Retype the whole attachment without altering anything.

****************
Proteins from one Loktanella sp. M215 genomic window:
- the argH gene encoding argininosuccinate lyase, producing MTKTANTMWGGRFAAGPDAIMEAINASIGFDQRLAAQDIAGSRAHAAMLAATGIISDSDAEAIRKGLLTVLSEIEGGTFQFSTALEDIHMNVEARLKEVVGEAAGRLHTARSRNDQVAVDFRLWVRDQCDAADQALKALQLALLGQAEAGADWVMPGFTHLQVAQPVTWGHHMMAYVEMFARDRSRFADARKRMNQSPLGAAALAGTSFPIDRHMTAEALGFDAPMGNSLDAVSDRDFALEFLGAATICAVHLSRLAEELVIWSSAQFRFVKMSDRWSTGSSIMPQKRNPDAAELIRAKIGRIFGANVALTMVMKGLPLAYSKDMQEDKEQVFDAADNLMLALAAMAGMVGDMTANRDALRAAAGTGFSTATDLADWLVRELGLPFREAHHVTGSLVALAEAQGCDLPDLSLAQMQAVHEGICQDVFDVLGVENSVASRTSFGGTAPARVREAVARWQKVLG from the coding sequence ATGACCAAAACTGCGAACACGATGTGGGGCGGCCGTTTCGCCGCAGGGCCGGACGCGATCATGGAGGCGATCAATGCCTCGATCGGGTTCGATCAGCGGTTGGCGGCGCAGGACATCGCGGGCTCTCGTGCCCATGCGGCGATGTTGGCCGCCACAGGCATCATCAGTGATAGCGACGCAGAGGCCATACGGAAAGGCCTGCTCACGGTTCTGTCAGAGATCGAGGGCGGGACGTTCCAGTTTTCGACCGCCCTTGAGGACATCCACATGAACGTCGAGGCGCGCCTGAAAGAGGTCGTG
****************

Proteins from one Loktanella sp. M215 genomic window:
- the argH gene encoding argininosuccinate lyase, producing MTKTANTMWGGRFAAGPDAIMEAINASIGFDQRLAAQDIAGSRAHAAMLAATGIISDSDAEAIRKGLLTVLSEIEGGTFQFSTALEDIHMNVEARLKEVVGEAAGRLHTARSRNDQVAVDFRLWVRDQCDAADQALKALQLALLGQAEAGADWVMPGFTHLQVAQPVTWGHHMMAYVEMFARDRSRFADARKRMNQSPLGAAALAGTSFPIDRHMTAEALGFDAPMGNSLDAVSDRDFALEFLGAATICAVHLSRLAEELVIWSSAQFRFVKMSDRWSTGSSIMPQKRNPDAAELIRAKIGRIFGANVALTMVMKGLPLAYSKDMQEDKEQVFDAADNLMLALAAMAGMVGDMTANRDALRAAAGTGFSTATDLADWLVRELGLPFREAHHVTGSLVALAEAQGCDLPDLSLAQMQAVHEGICQDVFDVLGVENSVASRTSFGGTAPARVREAVARWQKVLG from the coding sequence ATGACCAAAACTGCGAACACGATGTGGGGCGGCCGTTTCGCCGCAGGGCCGGACGCGATCATGGAGGCGATCAATGCCTCGATCGGGTTCGATCAGCGGTTGGCGGCGCAGGACATCGCGGGCTCTCGTGCCCATGCGGCGATGTTGGCCGCCACAGGCATCATCAGTGATAGCGACGCAGAGGCCATACGGAAAGGCCTGCTCACGGTTCTGTCAGAGATCGAGGGCGGGACGTTCCAGTTTTCGACCGCCCTTGAGGACATCCACATGAACGTCGAGGCGCGCCTGAAAGAGGTCGTG